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so high and mighty, she may find her own way down. What I she's afraid of spoiling her fine shawl, I reckon, though you and I remember Mrs. Hoggins, when her five-shilling Welsh-wittle was kept for Sunday's church, and good enough too, for we all know what her mother was. Good Heavens ! here comes Undertaker Croak, looking as down in the mouth as the root of my tongue; do let me get out of his way; I wouldn't sit next to him for a rump and dozen, he does tell such dismal stories that it quite gives one the blue devils, He is like a nightmare, isn't he Mr. Smart “He may be like a mare § night,” replied Mr. Smart, with a smirking chuckle, “but I consider him more like an ass by day—He he he s” Looking round for applause at this sally, he held out his elbows, and taking a lady, or rather a female, under each arm, he danced towards the hatchway, exclaiming, “Now I am ready trussed for table, liver under one wing and gizzard under the other.” “Keep a civil tongue in your head, Mr. Smart; I don't quite understand being called a liver—look at the sparks coming out of the chimney, I declare I’m frightened to death.” “Well, then you are of course no longer a liver,” resumed the facetious Mr. Smart; “so we may as well apply to Mr. Croak to bury you.” “O Gemini ! don’t talk so shocking ; I had rather never die at all, than have such a fellow as that, to bury me.” “Dickey, my dear!” cried Mrs. Cleaver to her son, who was leaning over the ship's side with a most woe-begone and emetical expression of countenance, “ hadn't you better come down to dinner There's a nice silver side of a round o'beef, and the chump end of a line o' mutton, besides a rare hock of bacon, which I dare say will settle your stomach.” “O mother,” replied the young cockney, “that 'ere cold beef steak and inguns vat you put in the pockethandkerchief, vasn't good, I do believe, for all m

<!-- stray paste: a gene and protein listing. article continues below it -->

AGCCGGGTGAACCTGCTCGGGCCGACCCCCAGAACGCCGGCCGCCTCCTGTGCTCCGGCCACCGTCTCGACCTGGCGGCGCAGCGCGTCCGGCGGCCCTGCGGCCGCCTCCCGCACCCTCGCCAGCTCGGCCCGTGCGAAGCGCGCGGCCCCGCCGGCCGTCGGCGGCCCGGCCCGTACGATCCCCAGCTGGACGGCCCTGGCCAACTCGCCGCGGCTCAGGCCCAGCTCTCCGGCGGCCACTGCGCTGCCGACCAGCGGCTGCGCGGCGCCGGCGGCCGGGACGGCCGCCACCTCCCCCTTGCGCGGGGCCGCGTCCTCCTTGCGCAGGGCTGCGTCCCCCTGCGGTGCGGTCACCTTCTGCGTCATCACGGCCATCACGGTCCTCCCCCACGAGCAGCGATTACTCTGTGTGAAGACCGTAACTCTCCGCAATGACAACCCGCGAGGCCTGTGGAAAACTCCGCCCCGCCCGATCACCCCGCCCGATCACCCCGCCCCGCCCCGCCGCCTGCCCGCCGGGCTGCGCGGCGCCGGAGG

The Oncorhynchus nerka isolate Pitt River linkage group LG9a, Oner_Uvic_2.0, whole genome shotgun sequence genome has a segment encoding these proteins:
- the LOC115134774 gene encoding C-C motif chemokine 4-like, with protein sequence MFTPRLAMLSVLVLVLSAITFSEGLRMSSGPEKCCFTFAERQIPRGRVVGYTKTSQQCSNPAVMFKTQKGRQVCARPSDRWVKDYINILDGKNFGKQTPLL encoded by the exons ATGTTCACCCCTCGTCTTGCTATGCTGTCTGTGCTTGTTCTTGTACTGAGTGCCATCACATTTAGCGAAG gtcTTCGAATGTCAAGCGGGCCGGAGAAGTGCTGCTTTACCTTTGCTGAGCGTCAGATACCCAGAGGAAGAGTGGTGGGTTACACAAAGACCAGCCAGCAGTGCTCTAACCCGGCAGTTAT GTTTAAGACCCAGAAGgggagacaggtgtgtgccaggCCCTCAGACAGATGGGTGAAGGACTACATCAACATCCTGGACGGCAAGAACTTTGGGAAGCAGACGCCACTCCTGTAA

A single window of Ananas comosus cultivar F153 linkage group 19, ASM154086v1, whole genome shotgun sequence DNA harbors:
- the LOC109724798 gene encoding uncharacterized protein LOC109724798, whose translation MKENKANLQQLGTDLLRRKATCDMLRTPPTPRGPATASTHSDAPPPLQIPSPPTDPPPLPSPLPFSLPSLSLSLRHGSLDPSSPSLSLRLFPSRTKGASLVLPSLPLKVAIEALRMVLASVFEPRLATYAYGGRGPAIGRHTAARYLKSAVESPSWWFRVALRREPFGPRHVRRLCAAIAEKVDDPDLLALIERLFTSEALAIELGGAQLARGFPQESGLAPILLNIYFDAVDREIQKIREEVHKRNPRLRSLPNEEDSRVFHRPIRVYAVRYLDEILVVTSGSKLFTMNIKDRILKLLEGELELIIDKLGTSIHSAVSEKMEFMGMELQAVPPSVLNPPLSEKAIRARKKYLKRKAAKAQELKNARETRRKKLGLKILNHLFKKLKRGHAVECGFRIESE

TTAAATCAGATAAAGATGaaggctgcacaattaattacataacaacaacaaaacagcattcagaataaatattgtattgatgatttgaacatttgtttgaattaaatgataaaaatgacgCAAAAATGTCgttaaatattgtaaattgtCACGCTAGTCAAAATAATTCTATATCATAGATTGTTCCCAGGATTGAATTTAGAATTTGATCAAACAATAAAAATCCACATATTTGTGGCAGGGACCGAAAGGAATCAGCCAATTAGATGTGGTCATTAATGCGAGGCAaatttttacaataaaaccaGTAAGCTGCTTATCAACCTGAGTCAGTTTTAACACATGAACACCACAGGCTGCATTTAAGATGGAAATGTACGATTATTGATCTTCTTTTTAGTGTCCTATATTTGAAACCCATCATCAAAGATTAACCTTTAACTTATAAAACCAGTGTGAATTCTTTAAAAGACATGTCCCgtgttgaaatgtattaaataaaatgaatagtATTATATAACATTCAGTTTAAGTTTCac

binsides are of a work.” “Tell 'em it's a holiday,” cried Smart. “O dear, O dear!” continued Dick, whose usual brazen tone was subdued into a lackadaisical whine, “I want to reach and I can't—vat shall I do, mother?” “Stand on tiptoe, my darling,” replied Smart, imitating the voice of Mrs. Cleaver,